Checkbox, but Radio Button

Please forgive me but there are only 26 lines →

Okay, I ask again.

Can you click on the pen.js:60 to see where it takes you?

I could noit fidn any clicking option.

I think you are trying to point me her:

    var price = 0;

No it’s not.

Please tell me which web browser you are using, so that I can try and guide you better.

Sir, Chrome. Latest version.

Thanks.

The codepen console is not all that useful. That’s not the console I was asking you to use.

Instead, go to the Chrome menu (the vertical line of three dots at the top-right of the screen), down to More Tools, and select Developer Tools. That will show you a panel that has a tab called Console.

Usually it’s a keyboard shortcut to see it, of Ctrl+Shift+I or Ctrl+Shift+J (both work on Chrome)

1 Like
Uncaught ReferenceError: price is not defined
    at HTMLDocument.<anonymous> (pen.js:24)
    at e (jquery.min.js:2)
    at t (jquery.min.js:2)

var sum = price + val;

Good, and you’re being informed that in regard to that line of code, that price is not defined.

1 Like

Yes, I knew issue is in that line. what is the next course of action that I must take? where should I defined it. Previously if was defined as variable?

You should look for where you think you assigned the price variable, and once you know that, it should be relatively easy to understand why the sum line doesn’t know about the price variable.

1 Like

Sir,

It is working with so many bugs:

Please help me further.

Let’s get back to something that works before adding things together.

Simplifying things can help, so let’s extract those functions, and use BeautifyJS and JSLint (and some magic) to get us back to a working state.

Here, the checkbox total and the options price is updated.

function getCheckboxPrice(checkbox) {
    if ($(checkbox).is(":checked")) {
        return parseInt($(checkbox).attr("data-price"));
    }
}
function updateCheckboxPrices(checkboxes) {
    var price = 0;
    checkboxes.forEach(function (checkbox) {
        price += getCheckboxPrice(checkbox) || 0;
    });
    $(".price2").html(price);
}
function updateRadioPrice(radio) {
    if ($(radio).is(":checked")) {
        var val = $(radio).val();
        $(".price").html(val);
    }
}
function init() {
    function checkboxChangeHandler() {
        var checkboxes = $(".checkbox").toArray();
        updateCheckboxPrices(checkboxes);
    }
    function radioChangeHandler(evt) {
        var radio = evt.target;
        updateRadioPrice(radio);
    }
    $(".checkbox").on("change", checkboxChangeHandler);
    $(".radio").on("change", radioChangeHandler);
}

$(document).ready(init);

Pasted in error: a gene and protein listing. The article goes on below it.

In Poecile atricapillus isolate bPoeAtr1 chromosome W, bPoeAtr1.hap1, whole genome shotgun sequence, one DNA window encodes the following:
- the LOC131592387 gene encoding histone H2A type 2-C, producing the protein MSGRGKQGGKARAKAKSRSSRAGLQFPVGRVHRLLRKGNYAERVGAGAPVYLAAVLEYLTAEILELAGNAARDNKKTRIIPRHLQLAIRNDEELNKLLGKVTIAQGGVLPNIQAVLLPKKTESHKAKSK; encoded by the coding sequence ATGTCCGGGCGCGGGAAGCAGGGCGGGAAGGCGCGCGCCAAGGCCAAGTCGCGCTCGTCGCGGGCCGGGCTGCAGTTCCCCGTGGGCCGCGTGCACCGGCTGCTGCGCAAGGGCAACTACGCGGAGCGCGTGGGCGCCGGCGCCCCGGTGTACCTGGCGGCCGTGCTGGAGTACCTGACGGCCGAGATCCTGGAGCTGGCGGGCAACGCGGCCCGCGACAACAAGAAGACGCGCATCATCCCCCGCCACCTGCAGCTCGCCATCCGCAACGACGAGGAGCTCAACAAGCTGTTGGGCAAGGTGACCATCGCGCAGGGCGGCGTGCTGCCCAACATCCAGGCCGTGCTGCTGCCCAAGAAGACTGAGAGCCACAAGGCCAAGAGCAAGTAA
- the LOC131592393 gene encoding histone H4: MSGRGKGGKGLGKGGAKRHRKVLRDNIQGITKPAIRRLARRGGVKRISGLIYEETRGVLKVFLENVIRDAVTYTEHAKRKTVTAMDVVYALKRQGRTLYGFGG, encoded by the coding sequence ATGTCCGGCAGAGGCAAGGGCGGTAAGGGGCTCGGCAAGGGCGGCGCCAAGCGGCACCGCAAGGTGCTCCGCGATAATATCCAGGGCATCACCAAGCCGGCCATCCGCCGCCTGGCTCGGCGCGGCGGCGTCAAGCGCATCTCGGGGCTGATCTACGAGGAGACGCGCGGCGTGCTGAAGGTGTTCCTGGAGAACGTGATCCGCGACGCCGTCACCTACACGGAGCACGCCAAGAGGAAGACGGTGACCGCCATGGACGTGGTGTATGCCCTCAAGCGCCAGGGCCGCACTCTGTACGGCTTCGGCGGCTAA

2 Likes

Sir, this is vanilla JS?

No it is not vanilla - it’s just a reordering of your own code that uses jQuery.
Vanilla JavaScript doesn’t look much different.

1 Like

Thanks for replying sir.

Here’s how vanilla javascript looks different.

An example of jQuery code is:

  $(".checkbox").on("change", checkboxChangeHandler);

whereas vanilla JavaScript uses document.querySelector and addEventListener instead.

  document.querySelector(".checkbox").addEventListener("change", checkboxChangeHandler);

Because that’s quite a long line, it’s commonly split up.

  var checkbox = document.querySelector(".checkbox");
  checkbox.addEventListener("change", checkboxChangeHandler);
1 Like

So If I practice enough of JQuery then later understanding, shifting, and switching the code to Vanilla JS will not be much different.

Can we interchangeability also use this:

return parseInt($(checkbox).data("price"));

and

return parseInt($(checkbox).attr("data-price"));

1 Like

Yes, and the vanilla JavaScript way of doing that is:

return parseInt(checkbox.dataset.price);

or

return parseInt(checkbox.dataset["price"]);

or if you like:

return parseInt(checkbox.getAttribute("data-price");
1 Like

I should also mention that because we are wanting to assign to multiple checkboxes, we need to use a loop.

  var checkboxes = document.querySelectorAll(".checkbox");
  checkboxes.forEach(function addChangeHandler(checkbox) {
    checkbox.addEventListener("change", checkboxChangeHandler);
  });

And if we want to simplify that, we only need the “.checkbox” selector , the event type, and the checkboxChangeHandler callback.

function addEventHandlers(selector, eventType, callback) {
  var els = document.querySelectorAll(selector);
  els.forEach(function addEventHandler(el) {
    el.addEventListener(eventType, callback);
  });
}
// The above code can be put aside in a utilities library or somewhere.

addEventHandlers(".checkbox", "change", checkboxChangeHandler);
1 Like